“On a go-forward basis, we Realtors should be interpreters of information, not gatekeepers,” says David Fleming, an agent in Toronto. “It’s not our job to safeguard this information. The public will have access to it [eventually], our job is to advise and guide, not to hold back the information. There’s no real value in that.”
Meanwhile, there is also speculation that TREB’s so-called warning letter, sent to Toronto-area agents in February, is the board’s attempt to reign in members’ actions ahead of yet another tribunal hearing with Canada’s Competition Bureau over the legality of restricting access to sold data, even via password-protected websites and members-only email newsletters.
While the outcome of that hearing, which is going before the tribunal in May, will immediately affect sales reps in the GTA, the results will undoubtedly impact agents across the country.
Most buyers search for a property before contacting a licensed real estate professional, and there’s no indication that the same wouldn’t be true of sellers should sold data be made public. For instance, in the U.S. where sold data is readily available to the public, the agent population hasn’t been wiped out.
Will Caldwell, a contributor to Inman News in the U.S., discussed the Zillow-Trulia merger south of the border, which spurred similar discussions regarding publicly accessible data, saying, “Agents are now forced to market themselves [as more than] gatekeepers to the MLS and to become local data and homeownership experts.”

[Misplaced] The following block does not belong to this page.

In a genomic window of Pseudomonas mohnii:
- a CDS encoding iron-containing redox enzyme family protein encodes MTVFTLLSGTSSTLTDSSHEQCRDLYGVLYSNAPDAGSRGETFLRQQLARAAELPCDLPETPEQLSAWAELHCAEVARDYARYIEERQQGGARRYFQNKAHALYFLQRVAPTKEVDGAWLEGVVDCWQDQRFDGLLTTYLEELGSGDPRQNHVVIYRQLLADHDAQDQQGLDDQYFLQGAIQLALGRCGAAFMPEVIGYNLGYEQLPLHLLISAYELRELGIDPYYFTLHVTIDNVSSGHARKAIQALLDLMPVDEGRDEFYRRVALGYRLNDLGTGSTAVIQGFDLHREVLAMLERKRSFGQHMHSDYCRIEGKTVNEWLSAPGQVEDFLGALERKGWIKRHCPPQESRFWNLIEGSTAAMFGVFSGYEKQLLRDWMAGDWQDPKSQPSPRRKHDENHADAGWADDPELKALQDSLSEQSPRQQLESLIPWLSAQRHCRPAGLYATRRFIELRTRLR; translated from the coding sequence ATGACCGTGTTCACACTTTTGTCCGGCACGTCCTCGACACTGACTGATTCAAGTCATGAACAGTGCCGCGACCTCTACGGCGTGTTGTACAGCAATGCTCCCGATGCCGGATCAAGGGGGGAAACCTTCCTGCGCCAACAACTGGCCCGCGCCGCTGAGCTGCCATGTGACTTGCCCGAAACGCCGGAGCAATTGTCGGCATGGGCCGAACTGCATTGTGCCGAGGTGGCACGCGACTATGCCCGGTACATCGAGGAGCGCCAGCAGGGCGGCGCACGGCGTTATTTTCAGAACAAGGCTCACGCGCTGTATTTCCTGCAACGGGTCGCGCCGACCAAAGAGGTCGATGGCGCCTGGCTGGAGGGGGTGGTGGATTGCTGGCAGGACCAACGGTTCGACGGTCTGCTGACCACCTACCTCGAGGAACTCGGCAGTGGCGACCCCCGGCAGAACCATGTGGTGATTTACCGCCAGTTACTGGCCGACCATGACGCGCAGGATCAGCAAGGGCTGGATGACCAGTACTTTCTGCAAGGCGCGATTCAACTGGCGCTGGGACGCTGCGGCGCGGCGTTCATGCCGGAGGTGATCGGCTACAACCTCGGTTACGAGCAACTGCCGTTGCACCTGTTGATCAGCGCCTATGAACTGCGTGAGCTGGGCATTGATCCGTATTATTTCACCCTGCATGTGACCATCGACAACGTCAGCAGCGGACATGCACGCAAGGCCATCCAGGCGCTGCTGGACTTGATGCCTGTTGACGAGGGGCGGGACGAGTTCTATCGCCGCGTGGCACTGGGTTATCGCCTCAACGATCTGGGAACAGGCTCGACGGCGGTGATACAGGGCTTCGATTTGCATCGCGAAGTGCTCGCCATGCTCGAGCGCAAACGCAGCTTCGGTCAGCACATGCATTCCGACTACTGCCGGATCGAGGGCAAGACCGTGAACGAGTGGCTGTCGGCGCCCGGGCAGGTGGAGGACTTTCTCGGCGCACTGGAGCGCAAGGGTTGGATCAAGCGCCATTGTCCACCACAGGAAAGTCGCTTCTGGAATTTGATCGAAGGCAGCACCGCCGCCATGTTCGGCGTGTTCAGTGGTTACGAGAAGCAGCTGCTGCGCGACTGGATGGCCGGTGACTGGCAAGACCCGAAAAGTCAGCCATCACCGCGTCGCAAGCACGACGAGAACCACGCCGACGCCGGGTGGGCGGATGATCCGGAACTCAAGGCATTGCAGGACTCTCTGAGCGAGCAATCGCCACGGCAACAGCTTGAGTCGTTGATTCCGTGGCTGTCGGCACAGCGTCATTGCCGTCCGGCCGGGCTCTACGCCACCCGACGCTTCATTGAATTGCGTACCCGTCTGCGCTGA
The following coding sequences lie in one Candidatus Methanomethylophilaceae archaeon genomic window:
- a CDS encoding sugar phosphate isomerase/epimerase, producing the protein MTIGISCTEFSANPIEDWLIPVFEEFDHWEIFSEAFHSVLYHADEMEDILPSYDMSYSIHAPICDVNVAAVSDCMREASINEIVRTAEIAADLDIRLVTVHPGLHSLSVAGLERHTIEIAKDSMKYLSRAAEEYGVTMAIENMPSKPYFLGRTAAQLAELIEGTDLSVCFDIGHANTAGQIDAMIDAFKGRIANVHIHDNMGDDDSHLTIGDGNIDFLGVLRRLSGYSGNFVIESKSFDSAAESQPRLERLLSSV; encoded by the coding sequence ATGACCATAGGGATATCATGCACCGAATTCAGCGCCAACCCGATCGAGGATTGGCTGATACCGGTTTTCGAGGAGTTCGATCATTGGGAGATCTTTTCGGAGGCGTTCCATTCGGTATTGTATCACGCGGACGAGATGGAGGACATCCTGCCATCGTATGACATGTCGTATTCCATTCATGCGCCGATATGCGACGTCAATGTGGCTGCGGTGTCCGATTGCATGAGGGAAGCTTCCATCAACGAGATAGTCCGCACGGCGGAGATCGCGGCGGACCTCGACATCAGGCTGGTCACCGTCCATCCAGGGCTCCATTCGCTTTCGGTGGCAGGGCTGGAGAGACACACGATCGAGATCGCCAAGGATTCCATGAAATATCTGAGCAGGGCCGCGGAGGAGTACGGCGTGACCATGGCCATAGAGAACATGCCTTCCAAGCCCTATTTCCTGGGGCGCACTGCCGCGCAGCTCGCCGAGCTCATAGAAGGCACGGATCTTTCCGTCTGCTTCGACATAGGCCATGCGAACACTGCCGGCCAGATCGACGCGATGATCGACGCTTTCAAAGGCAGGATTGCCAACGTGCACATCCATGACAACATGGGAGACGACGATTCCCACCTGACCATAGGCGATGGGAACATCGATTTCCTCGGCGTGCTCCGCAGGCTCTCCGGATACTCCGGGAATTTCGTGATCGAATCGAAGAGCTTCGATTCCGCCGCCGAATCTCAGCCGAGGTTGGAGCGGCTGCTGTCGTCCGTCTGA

Further, some Canadian agents argue making the information public would better inform buyers and sellers.
“Maybe the public should have all the information, so that they can ask informed questions (as with doctors and patients), which means the real estate professionals should stay more educated than the public,” wrote R. Cronje in the REP forum. “I don't want to pay for real estate professionals’ access to information – I want to pay for their knowledge.”
Others, however, said offering free range over the data could lead to severe misunderstanding among the public.
“We have to guide our buyers,” says Peter Barbati, an agent in Barrie, Ont. “Not just give them something and say, here make a decision and I’ll sign the papers for you. Nothing is as dangerous as information in the wrong hands. Statistics can do a lot of damage.”
Have your say: What are the pros and cons of publicly available sold data?
Times, they are a-changing, and some agents say no warning letter from the Toronto Real Estate Board can stop the eventual shift to publicly available sold data.